Gently phase out support for older NuGet packages with MyGet

1 minute read

Simply deleting those packages is most likely not the best option. You probably have no idea of who still depends on them, either directly or through another package depending on it, even though you could try to analyze your source control repositories and get some first insights.

MyGet now has a new feature that allows you to indicate whether or not you still support a given package.

Toggle Package Support

When navigating to the package details page on MyGet, you'll notice that a new button has been added next to each entry in the package history listing, as shown below.

You can easily toggle the state of a package by marking it as listed or unlisted. We'll also alert you about the impact of your change so you can't break anything by accidentally clicking the button.

Package Listing Explained

By default, all new packages are listed obviously, otherwise you wouldn't be able to download the package from the feed. However, we want to give you the ability to explicitly unlist a package from your feeds. By unlisting a package, you indicate you no longer wish to support that specific version of a package. In essence, you want to give people a gentle push towards upgrading to a newer version. That's exactly the goal of this feature.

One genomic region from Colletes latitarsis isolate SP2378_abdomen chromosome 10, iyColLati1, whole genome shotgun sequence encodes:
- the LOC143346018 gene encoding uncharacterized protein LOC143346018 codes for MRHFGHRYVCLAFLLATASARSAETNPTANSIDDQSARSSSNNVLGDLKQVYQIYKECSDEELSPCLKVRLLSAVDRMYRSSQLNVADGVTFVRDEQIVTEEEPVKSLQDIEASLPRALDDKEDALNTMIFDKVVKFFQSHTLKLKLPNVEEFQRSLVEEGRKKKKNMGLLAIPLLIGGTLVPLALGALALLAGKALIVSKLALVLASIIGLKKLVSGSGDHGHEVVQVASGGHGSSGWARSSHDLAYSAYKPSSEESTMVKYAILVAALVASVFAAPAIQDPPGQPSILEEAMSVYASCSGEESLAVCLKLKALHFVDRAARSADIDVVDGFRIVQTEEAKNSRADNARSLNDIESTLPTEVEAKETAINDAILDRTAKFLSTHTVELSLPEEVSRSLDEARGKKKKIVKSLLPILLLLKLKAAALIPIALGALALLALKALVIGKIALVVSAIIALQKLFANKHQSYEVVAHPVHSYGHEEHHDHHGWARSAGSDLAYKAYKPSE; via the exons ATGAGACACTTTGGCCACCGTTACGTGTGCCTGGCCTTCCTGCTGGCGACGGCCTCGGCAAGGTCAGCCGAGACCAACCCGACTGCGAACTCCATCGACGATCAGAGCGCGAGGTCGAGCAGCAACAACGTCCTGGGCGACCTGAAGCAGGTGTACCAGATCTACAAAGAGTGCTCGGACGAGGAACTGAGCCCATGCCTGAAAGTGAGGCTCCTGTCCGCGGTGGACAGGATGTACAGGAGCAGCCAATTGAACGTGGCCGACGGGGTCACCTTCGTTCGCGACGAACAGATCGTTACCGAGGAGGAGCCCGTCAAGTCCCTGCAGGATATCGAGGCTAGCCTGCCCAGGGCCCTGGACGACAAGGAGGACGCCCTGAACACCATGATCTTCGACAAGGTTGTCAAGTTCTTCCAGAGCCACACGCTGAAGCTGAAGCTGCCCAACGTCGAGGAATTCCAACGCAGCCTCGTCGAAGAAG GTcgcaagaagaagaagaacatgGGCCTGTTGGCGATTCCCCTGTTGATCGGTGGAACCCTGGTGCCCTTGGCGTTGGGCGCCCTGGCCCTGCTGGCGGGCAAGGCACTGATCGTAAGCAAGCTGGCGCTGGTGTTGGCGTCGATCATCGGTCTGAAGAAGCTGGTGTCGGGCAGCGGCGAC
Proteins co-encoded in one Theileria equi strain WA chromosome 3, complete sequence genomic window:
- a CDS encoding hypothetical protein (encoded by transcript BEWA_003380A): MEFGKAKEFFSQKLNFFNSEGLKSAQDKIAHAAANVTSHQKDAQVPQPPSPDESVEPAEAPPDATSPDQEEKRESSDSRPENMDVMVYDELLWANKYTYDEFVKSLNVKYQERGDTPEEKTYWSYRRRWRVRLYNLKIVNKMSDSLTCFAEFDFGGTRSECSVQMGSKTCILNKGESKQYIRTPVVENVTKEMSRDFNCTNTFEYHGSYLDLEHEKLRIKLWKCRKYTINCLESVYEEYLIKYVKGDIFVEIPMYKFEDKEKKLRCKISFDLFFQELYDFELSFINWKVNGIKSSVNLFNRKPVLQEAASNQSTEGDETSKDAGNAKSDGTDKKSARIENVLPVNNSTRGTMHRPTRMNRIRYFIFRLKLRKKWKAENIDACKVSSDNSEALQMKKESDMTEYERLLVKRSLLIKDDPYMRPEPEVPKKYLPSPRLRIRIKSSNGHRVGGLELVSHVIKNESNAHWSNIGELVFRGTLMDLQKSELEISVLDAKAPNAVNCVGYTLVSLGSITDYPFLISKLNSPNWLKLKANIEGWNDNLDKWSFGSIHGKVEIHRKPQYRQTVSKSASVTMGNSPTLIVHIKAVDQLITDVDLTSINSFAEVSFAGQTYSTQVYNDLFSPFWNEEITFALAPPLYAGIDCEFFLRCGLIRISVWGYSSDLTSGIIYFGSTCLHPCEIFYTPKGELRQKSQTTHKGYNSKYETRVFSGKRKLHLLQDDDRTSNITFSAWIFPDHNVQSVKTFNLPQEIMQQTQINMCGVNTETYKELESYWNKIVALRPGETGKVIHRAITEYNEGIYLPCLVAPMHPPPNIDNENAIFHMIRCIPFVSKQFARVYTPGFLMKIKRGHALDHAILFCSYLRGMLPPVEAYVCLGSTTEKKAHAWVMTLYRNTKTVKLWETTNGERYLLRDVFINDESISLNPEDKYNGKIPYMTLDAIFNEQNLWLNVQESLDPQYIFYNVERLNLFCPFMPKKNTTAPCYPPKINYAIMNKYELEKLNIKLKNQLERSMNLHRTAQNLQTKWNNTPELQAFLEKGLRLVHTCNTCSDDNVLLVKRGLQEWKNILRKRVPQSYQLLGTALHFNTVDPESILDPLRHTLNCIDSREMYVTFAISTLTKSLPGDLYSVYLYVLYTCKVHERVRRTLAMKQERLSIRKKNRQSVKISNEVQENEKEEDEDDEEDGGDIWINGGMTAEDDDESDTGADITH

Unlisting a package is not the same as permanently deleting a package from the feed. You could look at it as performing a soft delete. This also means that this operation can be undone! The operation of listing or unlisting a package is restricted to feed owners, feed co-owners *and *feed contributors. If you only have package contributor permissions for the feed, you also have to be the explicit package owner.

The reason we require these permissions are obvious: this is a breaking change in your package workflow! If you are using a no-checkin policy for NuGet packages, make sure you inform people to check-in this package into their VCS so you don't break their stuff.

Be a good citizen when using this feature. In a controlled enterprise environment, this should be easy.

Remember: upgrading a dependency is a consumer responsibility, so it's the consumer's decision when to upgrade.

This feature is all about discontinuing a NuGet package while maintaining an upgrade path.

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